Maybe you should ask Prof. Hijmans.
[BioLogos readers, if you have not yet established your Free access to Academia.edu, I highly recommend it. In fact, @Jonathan_Burke has an extensive list of complete articles there for your review as well!]
You are asking something well beyond my pay grade. And yet you expect me to produce the information. Any “plain reading” of Hijmans’ “The Sun Which Did not Rise in the East” (2003) clearly confirms that pagan culture, from days immemorial … or at least untrackable to my finite knowledge … equated the Winter Solstice, or more specifically, December 25, to Cosmic Symbolism.
To say that this is erroneous is equivalent to saying that all the the Osiris connections (to the “ending of the Winter Solstice”), all the Tammuz connections (to the “ending of the Winter Solstice”), are all imaginary or fictional - - and that at most all the Sol Invictus connections only become true and historically traceable after they “stole” the symbolism from Christianity.
Your approach to this discussion seems less than admirable. It wold be equivalent to a crusty old blogger on some Greek Mythology list insisting that someone else produce the original Greek texts that prove Homer really lived. It’s one thing to challenge the implicit views of the writings associated with Homer … but yet quite another to argue whether Homer ever really existed: “no photos, it never happened”.
A) Modern astronomers can confirm and sustain the 3 day pause between the day when the Sun’s sunrise is at its most southerly point on the horizon vs. the day when the Sun begins again to move approximately a full degree back in the northerly direction.
B) Ancient writers write fulsomely on pagan mythologies concerning a “mythical” three days in the underworld, endured by either gods, or humans and associated with forces of nature - - once again sending the Sun back to its annual reunions with the Spring Equinox, the Summer Solstice, and finally the Fall Equinox, before returning once again to the Winter Solstice).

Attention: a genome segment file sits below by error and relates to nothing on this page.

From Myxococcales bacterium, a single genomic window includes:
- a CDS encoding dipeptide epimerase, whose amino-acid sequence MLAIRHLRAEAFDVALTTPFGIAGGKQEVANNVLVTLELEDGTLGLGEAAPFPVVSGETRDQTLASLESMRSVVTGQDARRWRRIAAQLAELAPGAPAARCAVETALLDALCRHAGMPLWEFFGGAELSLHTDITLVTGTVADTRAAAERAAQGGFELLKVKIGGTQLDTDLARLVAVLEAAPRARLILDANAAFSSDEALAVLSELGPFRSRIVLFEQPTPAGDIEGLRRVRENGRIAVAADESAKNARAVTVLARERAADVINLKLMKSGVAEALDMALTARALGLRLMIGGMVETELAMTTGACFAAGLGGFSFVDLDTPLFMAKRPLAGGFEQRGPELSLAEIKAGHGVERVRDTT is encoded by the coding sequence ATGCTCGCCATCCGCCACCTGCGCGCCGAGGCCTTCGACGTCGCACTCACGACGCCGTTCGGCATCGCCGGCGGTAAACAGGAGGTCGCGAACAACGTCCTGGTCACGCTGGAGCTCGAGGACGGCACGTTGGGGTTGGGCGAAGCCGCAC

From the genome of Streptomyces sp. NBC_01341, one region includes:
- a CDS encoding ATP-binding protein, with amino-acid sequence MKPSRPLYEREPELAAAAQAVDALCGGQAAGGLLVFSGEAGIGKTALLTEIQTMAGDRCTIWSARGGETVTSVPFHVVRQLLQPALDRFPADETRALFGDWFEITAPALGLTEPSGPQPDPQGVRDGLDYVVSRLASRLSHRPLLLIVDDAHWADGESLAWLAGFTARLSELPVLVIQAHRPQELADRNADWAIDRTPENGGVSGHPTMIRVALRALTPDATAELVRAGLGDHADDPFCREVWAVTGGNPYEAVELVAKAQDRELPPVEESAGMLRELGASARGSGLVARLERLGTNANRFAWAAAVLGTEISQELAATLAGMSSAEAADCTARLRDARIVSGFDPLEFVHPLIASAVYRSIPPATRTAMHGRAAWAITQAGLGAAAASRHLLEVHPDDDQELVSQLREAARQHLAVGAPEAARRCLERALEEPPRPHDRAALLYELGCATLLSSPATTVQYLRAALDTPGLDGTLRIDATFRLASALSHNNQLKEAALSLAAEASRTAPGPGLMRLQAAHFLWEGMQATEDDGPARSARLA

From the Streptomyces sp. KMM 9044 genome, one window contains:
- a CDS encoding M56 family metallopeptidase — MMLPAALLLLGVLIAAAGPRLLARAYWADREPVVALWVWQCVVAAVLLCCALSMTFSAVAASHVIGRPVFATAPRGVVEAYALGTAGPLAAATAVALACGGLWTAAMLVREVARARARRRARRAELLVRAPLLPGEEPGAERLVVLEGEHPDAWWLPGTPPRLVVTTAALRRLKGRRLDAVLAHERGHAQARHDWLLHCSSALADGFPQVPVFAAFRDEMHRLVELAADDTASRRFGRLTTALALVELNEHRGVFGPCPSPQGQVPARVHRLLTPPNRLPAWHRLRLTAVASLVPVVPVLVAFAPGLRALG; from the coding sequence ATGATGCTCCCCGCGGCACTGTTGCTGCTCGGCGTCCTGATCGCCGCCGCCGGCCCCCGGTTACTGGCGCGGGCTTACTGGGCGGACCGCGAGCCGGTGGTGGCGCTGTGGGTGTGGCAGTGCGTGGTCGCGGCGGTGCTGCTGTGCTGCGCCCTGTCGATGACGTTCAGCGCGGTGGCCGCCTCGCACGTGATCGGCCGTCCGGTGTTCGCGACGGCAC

C) Implicit in all this is that some ancient culture, somewhere, spoke of this 3 day (or even 6 day?) pause in the daily pattern of sunrises. I do not know which of the ancient cultures accomplished this, or which one accomplished it first. Nor do I need to know. Once one culture discovered it, it would be natural for other cultures to assimilate this celestial reality, without going through the effort of re-proving it.
D) If Hijmans implicitly concurs there was Pagan interest in December 25 (whether rightly referred to by the term Winter Solstice or not, and whether the Winter Solstice was best understood as a single day or the conclusion of a series of days), then you will have to take it up with him (or whatever academic proxy you would like to select).
Jonathan, as you know from the Hijmans article, he actually agrees more with you and your multiple positions (than with me and a few of my positions). So I would think you would be gratified that I found a “witness”, very much hostile to some of my other claims, to support my specific assertion that at least some of the ancient pagans knew of, and had an interest in, the Solar pause leading up to December 25.